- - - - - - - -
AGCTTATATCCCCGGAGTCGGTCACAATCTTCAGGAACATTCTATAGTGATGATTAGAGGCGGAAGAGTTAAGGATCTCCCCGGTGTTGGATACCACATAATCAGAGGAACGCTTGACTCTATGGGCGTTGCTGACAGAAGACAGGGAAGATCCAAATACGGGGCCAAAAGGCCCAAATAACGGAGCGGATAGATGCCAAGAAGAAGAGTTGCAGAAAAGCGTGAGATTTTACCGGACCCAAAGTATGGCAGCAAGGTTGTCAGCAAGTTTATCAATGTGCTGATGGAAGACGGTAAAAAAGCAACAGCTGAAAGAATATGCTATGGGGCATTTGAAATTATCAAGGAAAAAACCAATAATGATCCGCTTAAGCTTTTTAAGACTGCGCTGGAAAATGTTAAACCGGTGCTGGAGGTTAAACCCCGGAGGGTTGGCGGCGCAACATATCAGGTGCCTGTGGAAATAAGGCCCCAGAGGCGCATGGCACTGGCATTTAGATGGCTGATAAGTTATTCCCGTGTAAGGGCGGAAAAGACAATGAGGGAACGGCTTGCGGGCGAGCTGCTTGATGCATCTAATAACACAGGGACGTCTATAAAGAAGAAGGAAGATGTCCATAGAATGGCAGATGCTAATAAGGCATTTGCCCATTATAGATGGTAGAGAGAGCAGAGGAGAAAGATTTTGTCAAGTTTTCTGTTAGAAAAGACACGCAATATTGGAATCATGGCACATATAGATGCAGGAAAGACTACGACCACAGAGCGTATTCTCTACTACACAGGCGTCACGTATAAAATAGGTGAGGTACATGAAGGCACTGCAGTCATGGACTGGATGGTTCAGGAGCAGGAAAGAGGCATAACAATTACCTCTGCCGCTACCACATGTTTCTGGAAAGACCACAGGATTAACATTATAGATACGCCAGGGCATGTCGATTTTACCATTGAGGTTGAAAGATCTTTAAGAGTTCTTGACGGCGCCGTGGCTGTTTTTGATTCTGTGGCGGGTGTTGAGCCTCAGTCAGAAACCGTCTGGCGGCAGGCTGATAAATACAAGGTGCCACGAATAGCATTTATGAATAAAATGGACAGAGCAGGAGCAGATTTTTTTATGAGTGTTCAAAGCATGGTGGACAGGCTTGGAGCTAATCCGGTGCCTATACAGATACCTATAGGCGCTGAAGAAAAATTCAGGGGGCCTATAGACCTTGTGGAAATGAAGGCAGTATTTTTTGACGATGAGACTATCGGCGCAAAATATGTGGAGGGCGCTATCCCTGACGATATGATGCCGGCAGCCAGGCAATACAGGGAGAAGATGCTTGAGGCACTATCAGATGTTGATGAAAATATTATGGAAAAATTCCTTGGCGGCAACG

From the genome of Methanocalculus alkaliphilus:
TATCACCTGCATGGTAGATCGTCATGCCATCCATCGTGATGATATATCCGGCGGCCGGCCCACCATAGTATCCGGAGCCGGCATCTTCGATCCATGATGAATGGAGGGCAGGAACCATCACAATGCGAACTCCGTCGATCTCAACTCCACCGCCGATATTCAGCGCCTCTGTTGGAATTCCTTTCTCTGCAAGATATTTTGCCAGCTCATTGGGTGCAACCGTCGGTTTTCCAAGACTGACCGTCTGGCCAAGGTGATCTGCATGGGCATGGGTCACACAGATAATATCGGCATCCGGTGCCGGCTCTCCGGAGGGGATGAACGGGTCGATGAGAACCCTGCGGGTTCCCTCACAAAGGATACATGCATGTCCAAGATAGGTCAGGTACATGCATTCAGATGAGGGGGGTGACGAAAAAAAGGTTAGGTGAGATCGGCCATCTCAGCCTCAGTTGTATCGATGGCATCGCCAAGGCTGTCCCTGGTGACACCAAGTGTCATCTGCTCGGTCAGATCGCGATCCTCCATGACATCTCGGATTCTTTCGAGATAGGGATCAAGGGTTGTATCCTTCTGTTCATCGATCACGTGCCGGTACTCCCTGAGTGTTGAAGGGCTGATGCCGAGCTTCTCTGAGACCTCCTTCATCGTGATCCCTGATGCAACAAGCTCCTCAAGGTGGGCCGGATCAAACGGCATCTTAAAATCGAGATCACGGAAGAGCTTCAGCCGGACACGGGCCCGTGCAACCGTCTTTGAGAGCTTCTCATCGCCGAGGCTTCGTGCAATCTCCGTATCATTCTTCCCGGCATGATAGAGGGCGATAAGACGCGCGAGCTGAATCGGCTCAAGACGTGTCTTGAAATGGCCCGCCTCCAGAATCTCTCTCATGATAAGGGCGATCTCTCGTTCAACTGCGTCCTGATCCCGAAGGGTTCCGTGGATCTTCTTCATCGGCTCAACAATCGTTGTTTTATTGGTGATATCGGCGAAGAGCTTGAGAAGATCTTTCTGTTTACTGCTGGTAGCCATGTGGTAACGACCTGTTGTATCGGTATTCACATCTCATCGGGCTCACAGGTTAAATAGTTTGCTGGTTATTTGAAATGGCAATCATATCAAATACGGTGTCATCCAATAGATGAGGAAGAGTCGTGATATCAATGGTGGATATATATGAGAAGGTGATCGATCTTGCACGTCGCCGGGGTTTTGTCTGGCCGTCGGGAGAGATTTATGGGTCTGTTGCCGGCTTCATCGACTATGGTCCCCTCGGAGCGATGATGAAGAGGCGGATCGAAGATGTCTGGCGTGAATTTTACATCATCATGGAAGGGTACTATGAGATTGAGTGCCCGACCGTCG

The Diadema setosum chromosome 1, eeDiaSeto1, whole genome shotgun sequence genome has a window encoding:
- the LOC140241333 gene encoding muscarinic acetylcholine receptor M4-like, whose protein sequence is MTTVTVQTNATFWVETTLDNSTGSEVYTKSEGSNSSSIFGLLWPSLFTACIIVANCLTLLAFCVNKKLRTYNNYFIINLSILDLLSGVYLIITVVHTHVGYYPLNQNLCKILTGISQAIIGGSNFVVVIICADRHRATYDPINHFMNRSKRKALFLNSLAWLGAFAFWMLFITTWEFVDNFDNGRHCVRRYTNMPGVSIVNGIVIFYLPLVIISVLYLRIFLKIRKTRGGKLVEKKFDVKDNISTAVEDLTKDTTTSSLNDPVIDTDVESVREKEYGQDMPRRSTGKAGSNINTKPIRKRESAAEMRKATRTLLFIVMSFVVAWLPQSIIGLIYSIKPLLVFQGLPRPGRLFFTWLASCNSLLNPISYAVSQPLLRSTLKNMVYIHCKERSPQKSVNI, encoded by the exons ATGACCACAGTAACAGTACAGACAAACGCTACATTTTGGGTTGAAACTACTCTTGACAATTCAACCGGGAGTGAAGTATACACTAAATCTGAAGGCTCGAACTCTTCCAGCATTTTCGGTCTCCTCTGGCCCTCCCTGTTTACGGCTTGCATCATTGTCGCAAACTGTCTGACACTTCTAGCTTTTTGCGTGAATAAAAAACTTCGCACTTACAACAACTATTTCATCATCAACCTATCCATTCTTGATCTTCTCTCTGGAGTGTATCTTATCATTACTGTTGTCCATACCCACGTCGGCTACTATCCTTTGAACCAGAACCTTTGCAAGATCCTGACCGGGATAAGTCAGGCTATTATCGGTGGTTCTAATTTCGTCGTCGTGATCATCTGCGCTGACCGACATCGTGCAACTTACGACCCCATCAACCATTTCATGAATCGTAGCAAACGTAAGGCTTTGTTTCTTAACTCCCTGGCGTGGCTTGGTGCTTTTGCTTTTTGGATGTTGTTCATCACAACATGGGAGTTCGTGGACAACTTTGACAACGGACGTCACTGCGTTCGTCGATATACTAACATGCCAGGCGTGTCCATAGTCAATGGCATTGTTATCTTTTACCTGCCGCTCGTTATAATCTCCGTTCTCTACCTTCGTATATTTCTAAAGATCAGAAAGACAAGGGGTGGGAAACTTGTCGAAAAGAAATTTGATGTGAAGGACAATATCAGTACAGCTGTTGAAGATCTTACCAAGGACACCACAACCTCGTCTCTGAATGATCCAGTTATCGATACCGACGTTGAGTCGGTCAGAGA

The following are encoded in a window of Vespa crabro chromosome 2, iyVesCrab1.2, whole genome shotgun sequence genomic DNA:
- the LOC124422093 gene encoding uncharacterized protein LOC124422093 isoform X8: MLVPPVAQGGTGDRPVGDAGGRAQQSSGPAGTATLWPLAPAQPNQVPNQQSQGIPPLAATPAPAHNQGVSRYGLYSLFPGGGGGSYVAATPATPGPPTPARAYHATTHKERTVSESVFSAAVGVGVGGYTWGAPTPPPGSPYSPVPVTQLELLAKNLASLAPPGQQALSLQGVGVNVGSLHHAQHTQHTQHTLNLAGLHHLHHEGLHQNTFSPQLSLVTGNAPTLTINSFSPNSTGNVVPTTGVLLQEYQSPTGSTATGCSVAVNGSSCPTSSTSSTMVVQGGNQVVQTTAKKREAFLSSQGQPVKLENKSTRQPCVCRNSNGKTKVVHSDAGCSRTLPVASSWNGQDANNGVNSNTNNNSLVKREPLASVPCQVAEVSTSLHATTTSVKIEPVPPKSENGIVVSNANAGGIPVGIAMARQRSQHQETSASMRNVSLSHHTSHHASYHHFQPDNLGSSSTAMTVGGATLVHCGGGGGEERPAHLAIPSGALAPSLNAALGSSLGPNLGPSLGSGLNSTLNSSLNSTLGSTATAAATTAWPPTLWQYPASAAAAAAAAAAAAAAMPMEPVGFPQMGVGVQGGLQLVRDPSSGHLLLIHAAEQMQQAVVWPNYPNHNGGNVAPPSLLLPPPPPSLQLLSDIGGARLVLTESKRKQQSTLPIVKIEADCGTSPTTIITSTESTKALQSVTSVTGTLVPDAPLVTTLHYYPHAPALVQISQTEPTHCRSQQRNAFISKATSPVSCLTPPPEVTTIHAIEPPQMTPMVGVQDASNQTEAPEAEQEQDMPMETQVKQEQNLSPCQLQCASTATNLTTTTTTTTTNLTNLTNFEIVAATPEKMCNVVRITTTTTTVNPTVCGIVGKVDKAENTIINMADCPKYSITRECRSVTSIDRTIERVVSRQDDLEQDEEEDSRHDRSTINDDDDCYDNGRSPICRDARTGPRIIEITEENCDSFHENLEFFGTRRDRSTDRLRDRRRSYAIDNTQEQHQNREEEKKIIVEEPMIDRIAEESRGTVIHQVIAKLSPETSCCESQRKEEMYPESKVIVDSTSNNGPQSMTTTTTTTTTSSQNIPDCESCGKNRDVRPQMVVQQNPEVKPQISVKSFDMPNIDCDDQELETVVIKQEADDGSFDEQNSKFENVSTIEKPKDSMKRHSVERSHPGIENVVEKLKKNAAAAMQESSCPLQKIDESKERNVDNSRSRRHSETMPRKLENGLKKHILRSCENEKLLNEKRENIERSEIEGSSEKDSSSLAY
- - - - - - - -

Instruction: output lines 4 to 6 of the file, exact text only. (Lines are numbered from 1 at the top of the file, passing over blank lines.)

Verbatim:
The Diadema setosum chromosome 1, eeDiaSeto1, whole genome shotgun sequence genome has a window encoding:
- the LOC140241333 gene encoding muscarinic acetylcholine receptor M4-like, whose protein sequence is MTTVTVQTNATFWVETTLDNSTGSEVYTKSEGSNSSSIFGLLWPSLFTACIIVANCLTLLAFCVNKKLRTYNNYFIINLSILDLLSGVYLIITVVHTHVGYYPLNQNLCKILTGISQAIIGGSNFVVVIICADRHRATYDPINHFMNRSKRKALFLNSLAWLGAFAFWMLFITTWEFVDNFDNGRHCVRRYTNMPGVSIVNGIVIFYLPLVIISVLYLRIFLKIRKTRGGKLVEKKFDVKDNISTAVEDLTKDTTTSSLNDPVIDTDVESVREKEYGQDMPRRSTGKAGSNINTKPIRKRESAAEMRKATRTLLFIVMSFVVAWLPQSIIGLIYSIKPLLVFQGLPRPGRLFFTWLASCNSLLNPISYAVSQPLLRSTLKNMVYIHCKERSPQKSVNI, encoded by the exons ATGACCACAGTAACAGTACAGACAAACGCTACATTTTGGGTTGAAACTACTCTTGACAATTCAACCGGGAGTGAAGTATACACTAAATCTGAAGGCTCGAACTCTTCCAGCATTTTCGGTCTCCTCTGGCCCTCCCTGTTTACGGCTTGCATCATTGTCGCAAACTGTCTGACACTTCTAGCTTTTTGCGTGAATAAAAAACTTCGCACTTACAACAACTATTTCATCATCAACCTATCCATTCTTGATCTTCTCTCTGGAGTGTATCTTATCATTACTGTTGTCCATACCCACGTCGGCTACTATCCTTTGAACCAGAACCTTTGCAAGATCCTGACCGGGATAAGTCAGGCTATTATCGGTGGTTCTAATTTCGTCGTCGTGATCATCTGCGCTGACCGACATCGTGCAACTTACGACCCCATCAACCATTTCATGAATCGTAGCAAACGTAAGGCTTTGTTTCTTAACTCCCTGGCGTGGCTTGGTGCTTTTGCTTTTTGGATGTTGTTCATCACAACATGGGAGTTCGTGGACAACTTTGACAACGGACGTCACTGCGTTCGTCGATATACTAACATGCCAGGCGTGTCCATAGTCAATGGCATTGTTATCTTTTACCTGCCGCTCGTTATAATCTCCGTTCTCTACCTTCGTATATTTCTAAAGATCAGAAAGACAAGGGGTGGGAAACTTGTCGAAAAGAAATTTGATGTGAAGGACAATATCAGTACAGCTGTTGAAGATCTTACCAAGGACACCACAACCTCGTCTCTGAATGATCCAGTTATCGATACCGACGTTGAGTCGGTCAGAGA

The following are encoded in a window of Vespa crabro chromosome 2, iyVesCrab1.2, whole genome shotgun sequence genomic DNA: